Roald Dahl’s tale of Charlie and the Chocolate Factory has captured the hearts of millions. The lead character, Charlie Bucket, goes from rags to riches almost instantly after passing Willy Wonka’s test and becoming his successor to the candy paradise. While the tale is as old as time, a new development in Charlie’s origins has just recently been uncovered.
An interview on BBC Radio 4 Today with Roald Dahl’s widow, Felicity, and biographer Donald Sturrock revealed that Charlie Bucket was “a little black boy” in Dahl’s original drafts. In the final novel and all of the movies, as seen above, Charlie is portrayed as a young white child. Apparently, Roald’s agent advised him against making the protagonist black, calling it a “bad idea” that would stir up questions as to why Charlie was black.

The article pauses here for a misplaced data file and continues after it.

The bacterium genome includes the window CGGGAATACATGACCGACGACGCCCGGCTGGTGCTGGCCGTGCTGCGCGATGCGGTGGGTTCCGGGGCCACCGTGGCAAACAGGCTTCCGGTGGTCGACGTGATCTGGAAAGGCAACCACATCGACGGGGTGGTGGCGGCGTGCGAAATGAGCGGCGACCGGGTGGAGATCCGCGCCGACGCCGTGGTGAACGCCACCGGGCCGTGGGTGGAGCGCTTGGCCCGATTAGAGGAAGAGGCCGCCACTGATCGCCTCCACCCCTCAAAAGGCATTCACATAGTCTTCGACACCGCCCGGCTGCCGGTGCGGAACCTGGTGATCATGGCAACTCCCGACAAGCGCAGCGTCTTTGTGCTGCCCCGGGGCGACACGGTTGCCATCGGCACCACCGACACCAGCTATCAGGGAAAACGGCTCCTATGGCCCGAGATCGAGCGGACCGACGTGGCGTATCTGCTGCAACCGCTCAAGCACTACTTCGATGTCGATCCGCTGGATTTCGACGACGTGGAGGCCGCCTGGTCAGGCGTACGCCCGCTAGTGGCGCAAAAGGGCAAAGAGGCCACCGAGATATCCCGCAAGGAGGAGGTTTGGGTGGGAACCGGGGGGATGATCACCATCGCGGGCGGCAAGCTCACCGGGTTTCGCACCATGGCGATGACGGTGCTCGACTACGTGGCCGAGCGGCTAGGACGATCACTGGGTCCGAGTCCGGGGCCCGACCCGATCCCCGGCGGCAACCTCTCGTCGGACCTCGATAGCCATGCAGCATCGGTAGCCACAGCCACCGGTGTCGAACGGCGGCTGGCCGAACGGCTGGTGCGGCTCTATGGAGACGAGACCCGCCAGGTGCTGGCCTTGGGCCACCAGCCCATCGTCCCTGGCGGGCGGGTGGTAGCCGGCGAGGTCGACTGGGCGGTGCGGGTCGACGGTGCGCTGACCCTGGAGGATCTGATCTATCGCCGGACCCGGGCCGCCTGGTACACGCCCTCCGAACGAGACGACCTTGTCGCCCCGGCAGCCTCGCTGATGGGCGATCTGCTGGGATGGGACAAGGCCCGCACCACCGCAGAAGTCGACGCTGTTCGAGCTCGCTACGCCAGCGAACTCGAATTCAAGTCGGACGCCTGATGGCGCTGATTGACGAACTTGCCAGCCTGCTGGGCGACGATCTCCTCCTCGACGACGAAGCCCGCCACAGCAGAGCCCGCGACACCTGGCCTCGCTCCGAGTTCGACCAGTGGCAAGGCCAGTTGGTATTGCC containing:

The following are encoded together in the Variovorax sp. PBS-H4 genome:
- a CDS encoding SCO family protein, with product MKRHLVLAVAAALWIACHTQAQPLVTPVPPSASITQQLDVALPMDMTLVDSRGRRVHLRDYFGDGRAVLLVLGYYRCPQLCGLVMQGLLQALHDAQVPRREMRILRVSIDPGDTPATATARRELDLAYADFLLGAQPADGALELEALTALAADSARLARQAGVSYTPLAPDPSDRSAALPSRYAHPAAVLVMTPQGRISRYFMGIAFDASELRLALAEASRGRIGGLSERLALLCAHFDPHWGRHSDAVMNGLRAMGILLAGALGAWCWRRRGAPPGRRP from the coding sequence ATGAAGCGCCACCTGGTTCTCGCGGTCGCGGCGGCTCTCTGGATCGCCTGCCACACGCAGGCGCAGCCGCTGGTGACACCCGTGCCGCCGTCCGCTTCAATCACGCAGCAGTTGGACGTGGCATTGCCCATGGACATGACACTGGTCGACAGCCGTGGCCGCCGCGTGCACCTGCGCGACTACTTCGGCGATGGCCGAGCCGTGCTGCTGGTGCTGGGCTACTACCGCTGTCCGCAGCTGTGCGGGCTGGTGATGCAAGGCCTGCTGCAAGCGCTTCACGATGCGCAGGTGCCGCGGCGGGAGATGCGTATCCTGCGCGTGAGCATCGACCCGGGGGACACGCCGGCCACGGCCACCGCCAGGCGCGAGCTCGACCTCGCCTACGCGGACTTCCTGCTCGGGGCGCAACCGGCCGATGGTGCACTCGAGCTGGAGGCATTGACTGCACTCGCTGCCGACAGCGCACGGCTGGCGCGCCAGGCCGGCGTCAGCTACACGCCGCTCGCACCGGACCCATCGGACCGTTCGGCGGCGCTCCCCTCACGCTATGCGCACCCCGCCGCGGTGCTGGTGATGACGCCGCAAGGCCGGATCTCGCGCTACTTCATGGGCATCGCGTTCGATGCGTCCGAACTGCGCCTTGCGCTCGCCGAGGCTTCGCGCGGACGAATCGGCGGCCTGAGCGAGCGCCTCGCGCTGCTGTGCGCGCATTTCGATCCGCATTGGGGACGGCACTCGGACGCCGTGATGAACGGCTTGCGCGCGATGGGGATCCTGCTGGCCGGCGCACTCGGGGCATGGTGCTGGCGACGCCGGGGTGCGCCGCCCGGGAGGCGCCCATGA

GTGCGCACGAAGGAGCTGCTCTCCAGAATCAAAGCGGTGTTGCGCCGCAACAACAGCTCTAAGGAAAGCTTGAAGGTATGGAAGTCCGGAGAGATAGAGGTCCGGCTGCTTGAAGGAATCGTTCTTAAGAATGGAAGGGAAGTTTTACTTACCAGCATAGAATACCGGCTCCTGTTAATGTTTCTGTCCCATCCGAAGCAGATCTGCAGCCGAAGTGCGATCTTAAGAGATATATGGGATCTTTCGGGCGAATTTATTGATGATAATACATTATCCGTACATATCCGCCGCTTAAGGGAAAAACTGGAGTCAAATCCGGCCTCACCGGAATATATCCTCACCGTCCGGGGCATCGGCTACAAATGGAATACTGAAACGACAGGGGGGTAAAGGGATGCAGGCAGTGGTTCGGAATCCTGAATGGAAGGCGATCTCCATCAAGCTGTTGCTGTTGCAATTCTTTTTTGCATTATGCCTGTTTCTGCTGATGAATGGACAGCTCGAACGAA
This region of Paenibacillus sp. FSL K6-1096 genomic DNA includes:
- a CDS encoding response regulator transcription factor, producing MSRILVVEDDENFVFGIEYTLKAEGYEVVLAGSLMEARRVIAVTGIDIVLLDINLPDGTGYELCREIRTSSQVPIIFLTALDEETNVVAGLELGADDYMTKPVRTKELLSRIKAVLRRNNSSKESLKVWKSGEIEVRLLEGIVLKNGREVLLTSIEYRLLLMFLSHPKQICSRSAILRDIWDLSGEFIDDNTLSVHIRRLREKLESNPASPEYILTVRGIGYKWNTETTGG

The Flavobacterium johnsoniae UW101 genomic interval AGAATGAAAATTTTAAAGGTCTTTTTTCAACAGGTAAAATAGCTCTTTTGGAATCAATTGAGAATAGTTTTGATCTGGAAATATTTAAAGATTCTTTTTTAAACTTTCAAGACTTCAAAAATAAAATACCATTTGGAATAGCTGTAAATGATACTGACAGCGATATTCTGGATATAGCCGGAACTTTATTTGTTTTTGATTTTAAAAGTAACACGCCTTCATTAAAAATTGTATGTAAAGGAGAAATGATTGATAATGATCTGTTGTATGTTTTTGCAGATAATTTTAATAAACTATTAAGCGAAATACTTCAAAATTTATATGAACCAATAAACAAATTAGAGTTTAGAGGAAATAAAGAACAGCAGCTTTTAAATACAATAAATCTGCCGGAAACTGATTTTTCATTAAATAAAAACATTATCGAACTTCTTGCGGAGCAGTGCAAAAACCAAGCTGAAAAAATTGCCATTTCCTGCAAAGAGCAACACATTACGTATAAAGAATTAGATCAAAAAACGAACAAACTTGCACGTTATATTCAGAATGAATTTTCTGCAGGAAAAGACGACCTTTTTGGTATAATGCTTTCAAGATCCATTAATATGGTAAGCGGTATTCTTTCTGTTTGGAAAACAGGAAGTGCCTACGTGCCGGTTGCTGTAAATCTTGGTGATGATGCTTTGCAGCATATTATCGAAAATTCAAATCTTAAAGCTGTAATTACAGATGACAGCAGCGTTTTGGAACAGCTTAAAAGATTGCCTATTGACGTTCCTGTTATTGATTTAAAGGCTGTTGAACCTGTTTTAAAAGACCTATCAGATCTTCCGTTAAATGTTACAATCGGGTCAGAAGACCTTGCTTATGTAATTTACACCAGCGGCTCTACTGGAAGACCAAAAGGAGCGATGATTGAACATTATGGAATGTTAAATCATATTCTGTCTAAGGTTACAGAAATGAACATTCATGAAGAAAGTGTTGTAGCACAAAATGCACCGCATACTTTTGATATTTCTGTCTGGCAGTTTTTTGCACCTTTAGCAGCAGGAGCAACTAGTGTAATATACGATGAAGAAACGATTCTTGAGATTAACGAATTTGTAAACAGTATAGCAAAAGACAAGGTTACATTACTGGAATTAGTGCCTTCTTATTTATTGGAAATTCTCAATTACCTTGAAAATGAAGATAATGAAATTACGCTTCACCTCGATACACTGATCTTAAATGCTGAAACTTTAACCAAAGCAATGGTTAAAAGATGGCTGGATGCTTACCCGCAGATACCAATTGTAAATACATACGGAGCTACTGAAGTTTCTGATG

— BBC Radio 4 Today (@BBCr4today) September 13, 2017
This revelation is eye-opening, especially considering that Roald Dahl was accused of being a racist in the past. The story of Charlie as an impoverished black child could have been a truly inspiring and groundbreaking one, especially considering the heightened awareness of African-American rights at the time. Dahl’s novel was published in 1964, around the height of the Civil Rights Movement. If Charlie was black in the original novel published then, perhaps his story would have served as added gravitas and an inspiration to many involved in that movement.
Altering Charlie into his original character would definitely be a sight to see, should it come to life. Felicity Dahl was open to the idea on the BBC interview, saying “it would be wonderful.”